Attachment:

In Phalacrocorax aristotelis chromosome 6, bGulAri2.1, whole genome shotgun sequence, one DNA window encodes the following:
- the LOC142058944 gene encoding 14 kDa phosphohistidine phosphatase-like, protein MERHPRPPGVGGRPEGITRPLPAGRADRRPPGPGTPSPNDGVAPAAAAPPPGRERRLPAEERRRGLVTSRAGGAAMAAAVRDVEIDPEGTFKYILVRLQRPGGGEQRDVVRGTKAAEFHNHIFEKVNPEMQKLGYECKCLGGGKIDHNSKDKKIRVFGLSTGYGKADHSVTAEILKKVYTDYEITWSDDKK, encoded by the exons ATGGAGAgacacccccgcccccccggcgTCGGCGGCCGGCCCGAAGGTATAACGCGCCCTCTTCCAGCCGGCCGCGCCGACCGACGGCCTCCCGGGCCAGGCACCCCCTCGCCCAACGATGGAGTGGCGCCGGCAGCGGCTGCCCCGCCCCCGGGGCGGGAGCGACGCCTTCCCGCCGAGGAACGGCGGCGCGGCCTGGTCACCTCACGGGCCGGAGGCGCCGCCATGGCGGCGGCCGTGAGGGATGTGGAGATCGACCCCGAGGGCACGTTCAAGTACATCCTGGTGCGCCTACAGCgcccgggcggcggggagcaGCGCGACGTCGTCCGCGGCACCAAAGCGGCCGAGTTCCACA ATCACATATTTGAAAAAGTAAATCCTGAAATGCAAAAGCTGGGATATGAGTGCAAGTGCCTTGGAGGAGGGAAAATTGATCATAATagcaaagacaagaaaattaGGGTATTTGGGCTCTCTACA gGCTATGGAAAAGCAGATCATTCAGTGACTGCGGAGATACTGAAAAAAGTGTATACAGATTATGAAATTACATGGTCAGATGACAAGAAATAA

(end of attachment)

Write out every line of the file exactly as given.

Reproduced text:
In Phalacrocorax aristotelis chromosome 6, bGulAri2.1, whole genome shotgun sequence, one DNA window encodes the following:
- the LOC142058944 gene encoding 14 kDa phosphohistidine phosphatase-like, protein MERHPRPPGVGGRPEGITRPLPAGRADRRPPGPGTPSPNDGVAPAAAAPPPGRERRLPAEERRRGLVTSRAGGAAMAAAVRDVEIDPEGTFKYILVRLQRPGGGEQRDVVRGTKAAEFHNHIFEKVNPEMQKLGYECKCLGGGKIDHNSKDKKIRVFGLSTGYGKADHSVTAEILKKVYTDYEITWSDDKK, encoded by the exons ATGGAGAgacacccccgcccccccggcgTCGGCGGCCGGCCCGAAGGTATAACGCGCCCTCTTCCAGCCGGCCGCGCCGACCGACGGCCTCCCGGGCCAGGCACCCCCTCGCCCAACGATGGAGTGGCGCCGGCAGCGGCTGCCCCGCCCCCGGGGCGGGAGCGACGCCTTCCCGCCGAGGAACGGCGGCGCGGCCTGGTCACCTCACGGGCCGGAGGCGCCGCCATGGCGGCGGCCGTGAGGGATGTGGAGATCGACCCCGAGGGCACGTTCAAGTACATCCTGGTGCGCCTACAGCgcccgggcggcggggagcaGCGCGACGTCGTCCGCGGCACCAAAGCGGCCGAGTTCCACA ATCACATATTTGAAAAAGTAAATCCTGAAATGCAAAAGCTGGGATATGAGTGCAAGTGCCTTGGAGGAGGGAAAATTGATCATAATagcaaagacaagaaaattaGGGTATTTGGGCTCTCTACA gGCTATGGAAAAGCAGATCATTCAGTGACTGCGGAGATACTGAAAAAAGTGTATACAGATTATGAAATTACATGGTCAGATGACAAGAAATAA